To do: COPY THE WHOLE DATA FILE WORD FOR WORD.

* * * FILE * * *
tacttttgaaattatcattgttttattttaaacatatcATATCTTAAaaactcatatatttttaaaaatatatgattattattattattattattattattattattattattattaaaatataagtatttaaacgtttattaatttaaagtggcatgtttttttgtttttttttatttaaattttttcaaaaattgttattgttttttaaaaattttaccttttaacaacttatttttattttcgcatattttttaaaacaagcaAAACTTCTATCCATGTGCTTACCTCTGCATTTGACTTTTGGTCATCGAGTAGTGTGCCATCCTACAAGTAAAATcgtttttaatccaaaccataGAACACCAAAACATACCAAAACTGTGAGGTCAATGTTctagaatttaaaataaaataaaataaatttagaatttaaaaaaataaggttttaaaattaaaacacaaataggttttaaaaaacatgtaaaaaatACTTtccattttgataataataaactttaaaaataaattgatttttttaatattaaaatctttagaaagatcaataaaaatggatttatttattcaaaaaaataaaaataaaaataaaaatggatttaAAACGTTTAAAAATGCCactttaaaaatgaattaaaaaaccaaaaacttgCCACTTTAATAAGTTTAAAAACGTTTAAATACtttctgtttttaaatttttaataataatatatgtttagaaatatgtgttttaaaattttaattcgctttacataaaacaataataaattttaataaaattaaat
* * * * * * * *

tacttttgaaattatcattgttttattttaaacatatcATATCTTAAaaactcatatatttttaaaaatatatgattattattattattattattattattattattattattattaaaatataagtatttaaacgtttattaatttaaagtggcatgtttttttgtttttttttatttaaattttttcaaaaattgttattgttttttaaaaattttaccttttaacaacttatttttattttcgcatattttttaaaacaagcaAAACTTCTATCCATGTGCTTACCTCTGCATTTGACTTTTGGTCATCGAGTAGTGTGCCATCCTACAAGTAAAATcgtttttaatccaaaccataGAACACCAAAACATACCAAAACTGTGAGGTCAATGTTctagaatttaaaataaaataaaataaatttagaatttaaaaaaataaggttttaaaattaaaacacaaataggttttaaaaaacatgtaaaaaatACTTtccattttgataataataaactttaaaaataaattgatttttttaatattaaaatctttagaaagatcaataaaaatggatttatttattcaaaaaaataaaaataaaaataaaaatggatttaAAACGTTTAAAAATGCCactttaaaaatgaattaaaaaaccaaaaacttgCCACTTTAATAAGTTTAAAAACGTTTAAATACtttctgtttttaaatttttaataataatatatgtttagaaatatgtgttttaaaattttaattcgctttacataaaacaataataaattttaataaaattaaat